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Department of Justice
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FOR IMMEDIATE RELEASE
Thursday, January 19, 2012
Patient Recruiter Pleads Guilty in Health Care Fraud Scheme

WASHINGTON – A Baton Rouge, La.-area resident pleaded guilty today for her role in a Medicare fraud scheme involving fraudulent claims for medically unnecessary health care equipment, announced the Department of Justice, the FBI, the Department of Health and Human Services (HHS) and the Louisiana State Attorney General’s Office. 

 

Karen Rayburn, 47, pleaded guilty before U.S. District Judge James J. Brady of the Middle District of Louisiana to one count of conspiracy to commit health care fraud. 

 

Rayburn admitted that she worked as a recruiter for Healthcare 1 LLC and Medical 1 Patient Services LLC, Louisiana-based companies that fraudulently billed medical equipment to the Medicare program from 2004 to 2009. She and other recruiters were hired to obtain prescriptions for medical equipment such as leg braces, arm braces, power wheel chairs and wheel chair accessories. Rayburn obtained information from Medicare beneficiaries and approached their physicians to request prescriptions for medical equipment. Rayburn admitted that when patients’ physicians were unwilling to provide medically unnecessary prescriptions, she and other recruiters asked unrelated physicians to write prescriptions based on cursory examinations of the patients. Another technique they used was to generate photocopied forms with reproduced physicians’ signatures. These prescriptions were then used to submit fraudulent claims to the Medicare program.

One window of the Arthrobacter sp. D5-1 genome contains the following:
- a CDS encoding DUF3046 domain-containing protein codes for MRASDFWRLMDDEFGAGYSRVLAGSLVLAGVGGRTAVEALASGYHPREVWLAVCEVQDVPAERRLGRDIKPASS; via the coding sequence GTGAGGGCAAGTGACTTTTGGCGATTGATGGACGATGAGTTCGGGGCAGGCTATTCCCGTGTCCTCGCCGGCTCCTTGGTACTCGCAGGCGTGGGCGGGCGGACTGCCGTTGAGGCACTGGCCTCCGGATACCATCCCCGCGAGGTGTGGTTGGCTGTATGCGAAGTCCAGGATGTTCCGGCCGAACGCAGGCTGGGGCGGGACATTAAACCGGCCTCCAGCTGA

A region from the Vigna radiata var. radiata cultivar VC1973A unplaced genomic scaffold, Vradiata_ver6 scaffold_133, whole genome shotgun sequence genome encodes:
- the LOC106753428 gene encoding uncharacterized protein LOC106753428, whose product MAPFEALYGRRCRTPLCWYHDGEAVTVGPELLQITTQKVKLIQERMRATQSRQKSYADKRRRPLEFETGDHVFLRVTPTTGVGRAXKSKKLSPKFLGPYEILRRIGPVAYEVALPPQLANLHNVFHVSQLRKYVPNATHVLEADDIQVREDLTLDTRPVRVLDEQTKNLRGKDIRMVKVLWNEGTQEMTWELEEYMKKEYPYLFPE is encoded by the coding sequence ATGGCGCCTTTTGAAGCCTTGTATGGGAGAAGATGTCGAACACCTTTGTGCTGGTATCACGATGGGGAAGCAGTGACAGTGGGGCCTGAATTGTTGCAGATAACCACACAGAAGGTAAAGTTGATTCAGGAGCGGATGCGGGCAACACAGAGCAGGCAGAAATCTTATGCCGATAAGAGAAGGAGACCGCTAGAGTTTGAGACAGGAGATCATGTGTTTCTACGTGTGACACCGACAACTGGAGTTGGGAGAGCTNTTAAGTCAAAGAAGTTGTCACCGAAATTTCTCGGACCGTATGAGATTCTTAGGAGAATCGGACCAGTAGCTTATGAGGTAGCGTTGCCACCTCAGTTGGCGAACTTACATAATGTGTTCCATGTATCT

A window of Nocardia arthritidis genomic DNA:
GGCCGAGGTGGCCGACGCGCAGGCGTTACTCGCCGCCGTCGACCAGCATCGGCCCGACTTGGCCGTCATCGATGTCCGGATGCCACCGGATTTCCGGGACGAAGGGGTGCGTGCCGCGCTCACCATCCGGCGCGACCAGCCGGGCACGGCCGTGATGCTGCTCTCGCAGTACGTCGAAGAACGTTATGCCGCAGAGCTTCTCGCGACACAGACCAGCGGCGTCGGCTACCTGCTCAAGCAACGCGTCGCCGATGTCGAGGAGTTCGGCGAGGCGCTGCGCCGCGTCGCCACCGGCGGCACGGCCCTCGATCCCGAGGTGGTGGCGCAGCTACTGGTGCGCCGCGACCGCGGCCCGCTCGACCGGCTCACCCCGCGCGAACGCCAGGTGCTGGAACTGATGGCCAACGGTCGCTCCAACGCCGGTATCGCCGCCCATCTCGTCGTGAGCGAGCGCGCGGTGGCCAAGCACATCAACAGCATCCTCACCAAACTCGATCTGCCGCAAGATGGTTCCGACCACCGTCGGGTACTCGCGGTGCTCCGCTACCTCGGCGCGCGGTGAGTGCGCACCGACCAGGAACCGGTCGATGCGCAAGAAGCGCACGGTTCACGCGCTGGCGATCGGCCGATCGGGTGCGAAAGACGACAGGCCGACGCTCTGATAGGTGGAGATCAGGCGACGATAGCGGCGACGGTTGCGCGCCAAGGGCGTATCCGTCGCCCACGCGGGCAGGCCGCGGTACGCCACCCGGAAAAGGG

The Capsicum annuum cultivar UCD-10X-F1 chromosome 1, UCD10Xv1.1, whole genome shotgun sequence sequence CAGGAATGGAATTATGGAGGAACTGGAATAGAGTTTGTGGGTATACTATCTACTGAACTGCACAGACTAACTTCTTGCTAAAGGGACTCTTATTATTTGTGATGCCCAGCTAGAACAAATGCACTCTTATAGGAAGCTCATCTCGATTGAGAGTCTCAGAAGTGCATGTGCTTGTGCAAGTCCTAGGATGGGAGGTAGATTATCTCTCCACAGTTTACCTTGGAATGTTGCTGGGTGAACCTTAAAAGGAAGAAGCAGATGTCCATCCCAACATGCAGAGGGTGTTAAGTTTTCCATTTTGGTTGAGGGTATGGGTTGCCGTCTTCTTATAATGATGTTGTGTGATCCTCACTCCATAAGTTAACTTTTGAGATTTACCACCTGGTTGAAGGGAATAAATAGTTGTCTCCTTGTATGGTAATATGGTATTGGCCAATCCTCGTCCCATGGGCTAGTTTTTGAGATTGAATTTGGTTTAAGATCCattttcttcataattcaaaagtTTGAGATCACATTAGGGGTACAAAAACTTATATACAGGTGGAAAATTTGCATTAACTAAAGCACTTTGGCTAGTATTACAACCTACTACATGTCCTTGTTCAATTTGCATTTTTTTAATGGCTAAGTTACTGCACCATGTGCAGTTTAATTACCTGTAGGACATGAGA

From 2004 to 2009, Medicare was billed $6.53 million for the beneficiaries that Rayburn provided as part of this fraudulent scheme.

 

Rayburn faces a maximum penalty of 10 years in prison and a $250,000 fine. A sentencing date has not yet been set.

 

Today’s plea was announced by Assistant Attorney General Lanny A. Breuer of the Justice Department’s Criminal Division; U.S. Attorney Donald J. Cazayoux Jr. of the Middle District of Louisiana; Mike Fields, Special Agent-in-Charge of Dallas Region for the HHS Office of the Inspector General (HHS-OIG); David Welker, Special Agent-in-Charge of the FBI’s New Orleans division; and Louisiana State Attorney General James Buddy Caldwell.

 

The case is being prosecuted by Trial Attorneys David Maria and Abigail Taylor and Assistant Chief William Pericak of the Criminal Division’s Fraud Section. The case was investigated by the FBI, HHS-OIG, and the Medicaid Fraud Control Unit of the Louisiana State Attorney General’s Office (MFCU), and was brought as part of the Medicare Fraud Strike Force, supervised by the Criminal Division’s Fraud Section and the U.S. Attorney’s Office for the Middle District of Louisiana.

 

Since its inception in March 2007, the Medicare Fraud Strike Force operations in nine locations have charged more than 1,160 defendants that collectively have billed the Medicare program for more than $2.9 billion. In addition, HHS’s Centers for Medicare and Medicaid Services, working in conjunction with the HHS-OIG, are taking steps to increase accountability and decrease the presence of fraudulent providers.

 

To learn more about the Health Care Fraud Prevention and Enforcement Action Team (HEAT), go to www.stopmedicarefraud.gov.

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